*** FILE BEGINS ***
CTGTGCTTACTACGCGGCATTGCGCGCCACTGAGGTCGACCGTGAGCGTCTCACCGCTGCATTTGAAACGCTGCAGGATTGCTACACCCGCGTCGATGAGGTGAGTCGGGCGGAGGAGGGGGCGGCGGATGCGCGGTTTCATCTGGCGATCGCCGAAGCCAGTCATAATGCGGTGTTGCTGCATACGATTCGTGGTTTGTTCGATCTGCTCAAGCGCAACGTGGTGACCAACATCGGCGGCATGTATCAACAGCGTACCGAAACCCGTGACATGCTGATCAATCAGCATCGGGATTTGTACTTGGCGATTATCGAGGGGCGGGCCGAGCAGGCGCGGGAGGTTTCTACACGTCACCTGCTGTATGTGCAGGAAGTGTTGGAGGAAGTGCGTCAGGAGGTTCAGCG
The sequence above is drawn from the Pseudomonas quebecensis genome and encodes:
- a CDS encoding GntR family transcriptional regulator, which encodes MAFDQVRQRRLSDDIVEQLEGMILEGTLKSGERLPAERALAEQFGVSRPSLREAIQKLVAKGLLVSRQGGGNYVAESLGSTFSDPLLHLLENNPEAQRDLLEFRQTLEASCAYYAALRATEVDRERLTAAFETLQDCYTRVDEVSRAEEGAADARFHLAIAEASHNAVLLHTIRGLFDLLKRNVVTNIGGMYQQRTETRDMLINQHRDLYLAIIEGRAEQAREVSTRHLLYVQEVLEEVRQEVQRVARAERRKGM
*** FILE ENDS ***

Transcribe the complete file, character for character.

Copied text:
CTGTGCTTACTACGCGGCATTGCGCGCCACTGAGGTCGACCGTGAGCGTCTCACCGCTGCATTTGAAACGCTGCAGGATTGCTACACCCGCGTCGATGAGGTGAGTCGGGCGGAGGAGGGGGCGGCGGATGCGCGGTTTCATCTGGCGATCGCCGAAGCCAGTCATAATGCGGTGTTGCTGCATACGATTCGTGGTTTGTTCGATCTGCTCAAGCGCAACGTGGTGACCAACATCGGCGGCATGTATCAACAGCGTACCGAAACCCGTGACATGCTGATCAATCAGCATCGGGATTTGTACTTGGCGATTATCGAGGGGCGGGCCGAGCAGGCGCGGGAGGTTTCTACACGTCACCTGCTGTATGTGCAGGAAGTGTTGGAGGAAGTGCGTCAGGAGGTTCAGCG
The sequence above is drawn from the Pseudomonas quebecensis genome and encodes:
- a CDS encoding GntR family transcriptional regulator, which encodes MAFDQVRQRRLSDDIVEQLEGMILEGTLKSGERLPAERALAEQFGVSRPSLREAIQKLVAKGLLVSRQGGGNYVAESLGSTFSDPLLHLLENNPEAQRDLLEFRQTLEASCAYYAALRATEVDRERLTAAFETLQDCYTRVDEVSRAEEGAADARFHLAIAEASHNAVLLHTIRGLFDLLKRNVVTNIGGMYQQRTETRDMLINQHRDLYLAIIEGRAEQAREVSTRHLLYVQEVLEEVRQEVQRVARAERRKGM